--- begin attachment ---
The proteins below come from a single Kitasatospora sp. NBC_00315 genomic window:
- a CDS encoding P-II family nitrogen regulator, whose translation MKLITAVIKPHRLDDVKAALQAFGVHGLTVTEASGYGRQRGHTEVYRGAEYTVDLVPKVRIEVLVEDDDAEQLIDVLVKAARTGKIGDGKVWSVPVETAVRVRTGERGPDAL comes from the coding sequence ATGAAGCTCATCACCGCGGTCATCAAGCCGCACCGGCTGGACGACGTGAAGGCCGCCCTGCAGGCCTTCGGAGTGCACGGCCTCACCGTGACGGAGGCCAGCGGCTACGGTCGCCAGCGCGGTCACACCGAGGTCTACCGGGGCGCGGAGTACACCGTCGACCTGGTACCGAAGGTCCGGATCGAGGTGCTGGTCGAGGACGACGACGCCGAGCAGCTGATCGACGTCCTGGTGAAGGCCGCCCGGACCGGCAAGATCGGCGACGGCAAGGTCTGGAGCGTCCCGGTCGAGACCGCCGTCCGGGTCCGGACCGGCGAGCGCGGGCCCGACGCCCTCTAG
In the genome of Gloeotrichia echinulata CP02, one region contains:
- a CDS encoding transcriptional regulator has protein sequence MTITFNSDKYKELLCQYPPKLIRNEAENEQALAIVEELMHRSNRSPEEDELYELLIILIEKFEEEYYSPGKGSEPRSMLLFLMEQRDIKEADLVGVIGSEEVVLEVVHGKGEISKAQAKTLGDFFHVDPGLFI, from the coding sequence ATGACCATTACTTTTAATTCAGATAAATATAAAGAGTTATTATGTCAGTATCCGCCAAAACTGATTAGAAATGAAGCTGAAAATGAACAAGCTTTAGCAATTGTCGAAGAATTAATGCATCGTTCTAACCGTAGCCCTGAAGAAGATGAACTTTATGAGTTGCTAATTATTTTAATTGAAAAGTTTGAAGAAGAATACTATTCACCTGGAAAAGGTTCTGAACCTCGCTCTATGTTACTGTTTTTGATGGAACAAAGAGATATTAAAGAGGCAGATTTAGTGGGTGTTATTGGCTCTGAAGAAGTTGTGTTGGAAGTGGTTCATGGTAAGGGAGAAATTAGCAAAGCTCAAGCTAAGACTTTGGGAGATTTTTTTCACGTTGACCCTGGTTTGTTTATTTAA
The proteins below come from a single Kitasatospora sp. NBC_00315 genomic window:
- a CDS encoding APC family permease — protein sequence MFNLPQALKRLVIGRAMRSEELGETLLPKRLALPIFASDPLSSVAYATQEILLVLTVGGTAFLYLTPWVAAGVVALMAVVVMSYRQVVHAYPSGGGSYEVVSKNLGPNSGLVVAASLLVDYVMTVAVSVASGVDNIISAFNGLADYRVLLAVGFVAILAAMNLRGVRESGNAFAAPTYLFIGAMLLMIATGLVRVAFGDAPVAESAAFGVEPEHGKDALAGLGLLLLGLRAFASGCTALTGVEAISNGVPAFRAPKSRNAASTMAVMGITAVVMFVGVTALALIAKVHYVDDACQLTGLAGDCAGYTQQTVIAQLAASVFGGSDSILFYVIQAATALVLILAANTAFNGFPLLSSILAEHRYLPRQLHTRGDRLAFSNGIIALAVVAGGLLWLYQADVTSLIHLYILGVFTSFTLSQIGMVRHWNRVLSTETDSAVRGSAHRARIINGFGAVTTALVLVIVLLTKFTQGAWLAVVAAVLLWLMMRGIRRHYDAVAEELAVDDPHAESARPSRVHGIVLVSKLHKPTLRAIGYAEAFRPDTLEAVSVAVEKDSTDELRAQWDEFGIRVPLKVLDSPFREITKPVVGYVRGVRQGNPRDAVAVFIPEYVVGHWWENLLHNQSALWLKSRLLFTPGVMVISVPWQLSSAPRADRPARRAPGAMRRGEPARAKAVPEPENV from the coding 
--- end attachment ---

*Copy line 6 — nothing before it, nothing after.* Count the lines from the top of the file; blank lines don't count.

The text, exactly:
- a CDS encoding APC family permease — protein sequence MFNLPQALKRLVIGRAMRSEELGETLLPKRLALPIFASDPLSSVAYATQEILLVLTVGGTAFLYLTPWVAAGVVALMAVVVMSYRQVVHAYPSGGGSYEVVSKNLGPNSGLVVAASLLVDYVMTVAVSVASGVDNIISAFNGLADYRVLLAVGFVAILAAMNLRGVRESGNAFAAPTYLFIGAMLLMIATGLVRVAFGDAPVAESAAFGVEPEHGKDALAGLGLLLLGLRAFASGCTALTGVEAISNGVPAFRAPKSRNAASTMAVMGITAVVMFVGVTALALIAKVHYVDDACQLTGLAGDCAGYTQQTVIAQLAASVFGGSDSILFYVIQAATALVLILAANTAFNGFPLLSSILAEHRYLPRQLHTRGDRLAFSNGIIALAVVAGGLLWLYQADVTSLIHLYILGVFTSFTLSQIGMVRHWNRVLSTETDSAVRGSAHRARIINGFGAVTTALVLVIVLLTKFTQGAWLAVVAAVLLWLMMRGIRRHYDAVAEELAVDDPHAESARPSRVHGIVLVSKLHKPTLRAIGYAEAFRPDTLEAVSVAVEKDSTDELRAQWDEFGIRVPLKVLDSPFREITKPVVGYVRGVRQGNPRDAVAVFIPEYVVGHWWENLLHNQSALWLKSRLLFTPGVMVISVPWQLSSAPRADRPARRAPGAMRRGEPARAKAVPEPENV from the coding 